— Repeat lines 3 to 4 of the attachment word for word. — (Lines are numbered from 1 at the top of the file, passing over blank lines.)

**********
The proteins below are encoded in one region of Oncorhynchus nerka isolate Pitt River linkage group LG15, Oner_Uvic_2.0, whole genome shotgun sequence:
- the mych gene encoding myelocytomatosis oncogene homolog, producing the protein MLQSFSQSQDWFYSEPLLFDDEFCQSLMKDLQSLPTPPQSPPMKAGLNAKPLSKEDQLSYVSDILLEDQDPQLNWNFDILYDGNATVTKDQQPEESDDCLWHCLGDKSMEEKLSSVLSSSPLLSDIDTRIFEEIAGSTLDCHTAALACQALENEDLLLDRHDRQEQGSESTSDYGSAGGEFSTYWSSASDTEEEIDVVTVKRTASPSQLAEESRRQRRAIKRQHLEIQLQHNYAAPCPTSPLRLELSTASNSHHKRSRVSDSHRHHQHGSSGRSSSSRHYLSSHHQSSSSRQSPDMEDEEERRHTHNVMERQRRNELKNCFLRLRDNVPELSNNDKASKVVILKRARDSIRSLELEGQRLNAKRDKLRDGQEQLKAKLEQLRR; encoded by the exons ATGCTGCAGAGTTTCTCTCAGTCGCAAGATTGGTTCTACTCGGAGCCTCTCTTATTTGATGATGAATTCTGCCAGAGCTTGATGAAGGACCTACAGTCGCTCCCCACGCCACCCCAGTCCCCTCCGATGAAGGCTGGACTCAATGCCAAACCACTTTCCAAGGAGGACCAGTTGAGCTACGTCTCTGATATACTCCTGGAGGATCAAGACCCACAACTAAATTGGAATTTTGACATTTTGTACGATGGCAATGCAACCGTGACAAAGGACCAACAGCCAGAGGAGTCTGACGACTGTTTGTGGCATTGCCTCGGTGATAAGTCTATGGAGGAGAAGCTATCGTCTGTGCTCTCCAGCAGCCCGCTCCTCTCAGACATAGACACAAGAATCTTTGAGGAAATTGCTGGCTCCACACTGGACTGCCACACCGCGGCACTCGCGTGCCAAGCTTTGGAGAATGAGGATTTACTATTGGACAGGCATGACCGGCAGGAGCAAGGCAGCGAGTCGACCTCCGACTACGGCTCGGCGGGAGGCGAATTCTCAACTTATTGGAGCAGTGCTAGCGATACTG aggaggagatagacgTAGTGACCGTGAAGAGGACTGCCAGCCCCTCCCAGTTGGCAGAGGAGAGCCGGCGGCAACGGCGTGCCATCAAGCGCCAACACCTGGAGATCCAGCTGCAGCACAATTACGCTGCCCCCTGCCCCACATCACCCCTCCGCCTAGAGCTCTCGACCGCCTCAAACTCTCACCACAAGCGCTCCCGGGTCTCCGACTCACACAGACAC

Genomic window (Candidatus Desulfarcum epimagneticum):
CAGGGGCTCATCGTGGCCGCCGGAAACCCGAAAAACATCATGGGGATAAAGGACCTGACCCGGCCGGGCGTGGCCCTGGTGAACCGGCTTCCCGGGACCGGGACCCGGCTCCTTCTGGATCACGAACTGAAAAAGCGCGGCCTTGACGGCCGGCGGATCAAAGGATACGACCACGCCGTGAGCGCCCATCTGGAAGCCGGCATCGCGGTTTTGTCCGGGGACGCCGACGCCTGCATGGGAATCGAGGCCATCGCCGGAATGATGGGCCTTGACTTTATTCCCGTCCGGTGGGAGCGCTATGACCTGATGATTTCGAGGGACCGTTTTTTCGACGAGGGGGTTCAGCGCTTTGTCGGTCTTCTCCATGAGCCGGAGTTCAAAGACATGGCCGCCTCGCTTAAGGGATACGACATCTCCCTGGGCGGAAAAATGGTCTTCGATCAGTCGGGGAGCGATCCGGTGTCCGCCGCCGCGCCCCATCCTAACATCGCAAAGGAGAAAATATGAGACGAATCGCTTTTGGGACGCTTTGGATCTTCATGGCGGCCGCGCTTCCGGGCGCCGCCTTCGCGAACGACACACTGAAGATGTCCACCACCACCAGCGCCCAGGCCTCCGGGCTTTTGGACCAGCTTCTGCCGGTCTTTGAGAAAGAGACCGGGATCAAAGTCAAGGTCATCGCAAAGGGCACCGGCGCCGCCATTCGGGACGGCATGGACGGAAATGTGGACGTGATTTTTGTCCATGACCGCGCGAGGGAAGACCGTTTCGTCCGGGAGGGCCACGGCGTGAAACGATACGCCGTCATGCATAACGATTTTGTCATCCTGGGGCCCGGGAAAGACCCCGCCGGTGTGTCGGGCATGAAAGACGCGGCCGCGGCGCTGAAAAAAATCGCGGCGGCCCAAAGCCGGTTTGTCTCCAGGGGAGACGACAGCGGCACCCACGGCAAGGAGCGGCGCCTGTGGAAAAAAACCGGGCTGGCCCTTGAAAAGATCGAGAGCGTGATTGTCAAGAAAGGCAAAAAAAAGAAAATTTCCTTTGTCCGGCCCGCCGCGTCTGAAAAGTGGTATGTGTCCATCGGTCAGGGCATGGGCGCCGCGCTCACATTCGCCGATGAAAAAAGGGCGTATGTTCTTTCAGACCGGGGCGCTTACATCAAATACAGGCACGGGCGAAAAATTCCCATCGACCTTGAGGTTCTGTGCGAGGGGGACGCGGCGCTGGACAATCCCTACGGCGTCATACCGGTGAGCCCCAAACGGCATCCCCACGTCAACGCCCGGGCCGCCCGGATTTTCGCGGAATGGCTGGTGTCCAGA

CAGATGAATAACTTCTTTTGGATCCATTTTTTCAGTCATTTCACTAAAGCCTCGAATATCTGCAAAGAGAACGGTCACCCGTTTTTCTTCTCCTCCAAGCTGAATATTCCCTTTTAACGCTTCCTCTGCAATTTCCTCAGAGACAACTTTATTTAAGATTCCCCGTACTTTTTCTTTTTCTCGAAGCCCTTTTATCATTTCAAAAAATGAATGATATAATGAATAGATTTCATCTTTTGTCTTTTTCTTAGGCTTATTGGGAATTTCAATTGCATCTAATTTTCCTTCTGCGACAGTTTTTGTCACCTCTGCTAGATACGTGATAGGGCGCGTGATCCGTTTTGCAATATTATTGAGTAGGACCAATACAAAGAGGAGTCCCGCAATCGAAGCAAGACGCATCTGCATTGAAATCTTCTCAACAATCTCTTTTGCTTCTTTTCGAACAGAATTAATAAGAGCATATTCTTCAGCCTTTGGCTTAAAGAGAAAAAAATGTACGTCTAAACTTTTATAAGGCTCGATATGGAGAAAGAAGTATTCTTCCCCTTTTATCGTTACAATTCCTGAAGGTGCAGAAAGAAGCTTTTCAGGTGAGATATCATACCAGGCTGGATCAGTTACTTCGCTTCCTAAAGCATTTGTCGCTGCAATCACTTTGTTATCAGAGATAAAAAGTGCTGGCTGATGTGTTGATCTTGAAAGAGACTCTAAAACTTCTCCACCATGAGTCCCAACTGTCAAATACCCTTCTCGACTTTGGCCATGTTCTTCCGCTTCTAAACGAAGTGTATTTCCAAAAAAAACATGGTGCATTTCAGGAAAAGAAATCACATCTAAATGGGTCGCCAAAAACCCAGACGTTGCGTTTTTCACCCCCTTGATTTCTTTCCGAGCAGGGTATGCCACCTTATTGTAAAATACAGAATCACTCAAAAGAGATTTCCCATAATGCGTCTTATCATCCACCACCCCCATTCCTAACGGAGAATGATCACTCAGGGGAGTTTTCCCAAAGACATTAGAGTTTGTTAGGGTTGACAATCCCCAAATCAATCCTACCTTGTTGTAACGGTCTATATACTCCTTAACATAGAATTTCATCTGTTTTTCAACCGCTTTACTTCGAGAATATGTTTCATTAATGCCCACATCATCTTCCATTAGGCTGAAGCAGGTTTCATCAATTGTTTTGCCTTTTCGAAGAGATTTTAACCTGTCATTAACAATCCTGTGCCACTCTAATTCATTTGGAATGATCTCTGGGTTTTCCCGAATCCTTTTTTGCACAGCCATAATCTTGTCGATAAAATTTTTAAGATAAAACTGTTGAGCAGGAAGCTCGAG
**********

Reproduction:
Genomic window (Candidatus Desulfarcum epimagneticum):
CAGGGGCTCATCGTGGCCGCCGGAAACCCGAAAAACATCATGGGGATAAAGGACCTGACCCGGCCGGGCGTGGCCCTGGTGAACCGGCTTCCCGGGACCGGGACCCGGCTCCTTCTGGATCACGAACTGAAAAAGCGCGGCCTTGACGGCCGGCGGATCAAAGGATACGACCACGCCGTGAGCGCCCATCTGGAAGCCGGCATCGCGGTTTTGTCCGGGGACGCCGACGCCTGCATGGGAATCGAGGCCATCGCCGGAATGATGGGCCTTGACTTTATTCCCGTCCGGTGGGAGCGCTATGACCTGATGATTTCGAGGGACCGTTTTTTCGACGAGGGGGTTCAGCGCTTTGTCGGTCTTCTCCATGAGCCGGAGTTCAAAGACATGGCCGCCTCGCTTAAGGGATACGACATCTCCCTGGGCGGAAAAATGGTCTTCGATCAGTCGGGGAGCGATCCGGTGTCCGCCGCCGCGCCCCATCCTAACATCGCAAAGGAGAAAATATGAGACGAATCGCTTTTGGGACGCTTTGGATCTTCATGGCGGCCGCGCTTCCGGGCGCCGCCTTCGCGAACGACACACTGAAGATGTCCACCACCACCAGCGCCCAGGCCTCCGGGCTTTTGGACCAGCTTCTGCCGGTCTTTGAGAAAGAGACCGGGATCAAAGTCAAGGTCATCGCAAAGGGCACCGGCGCCGCCATTCGGGACGGCATGGACGGAAATGTGGACGTGATTTTTGTCCATGACCGCGCGAGGGAAGACCGTTTCGTCCGGGAGGGCCACGGCGTGAAACGATACGCCGTCATGCATAACGATTTTGTCATCCTGGGGCCCGGGAAAGACCCCGCCGGTGTGTCGGGCATGAAAGACGCGGCCGCGGCGCTGAAAAAAATCGCGGCGGCCCAAAGCCGGTTTGTCTCCAGGGGAGACGACAGCGGCACCCACGGCAAGGAGCGGCGCCTGTGGAAAAAAACCGGGCTGGCCCTTGAAAAGATCGAGAGCGTGATTGTCAAGAAAGGCAAAAAAAAGAAAATTTCCTTTGTCCGGCCCGCCGCGTCTGAAAAGTGGTATGTGTCCATCGGTCAGGGCATGGGCGCCGCGCTCACATTCGCCGATGAAAAAAGGGCGTATGTTCTTTCAGACCGGGGCGCTTACATCAAATACAGGCACGGGCGAAAAATTCCCATCGACCTTGAGGTTCTGTGCGAGGGGGACGCGGCGCTGGACAATCCCTACGGCGTCATACCGGTGAGCCCCAAACGGCATCCCCACGTCAACGCCCGGGCCGCCCGGATTTTCGCGGAATGGCTGGTGTCCAGA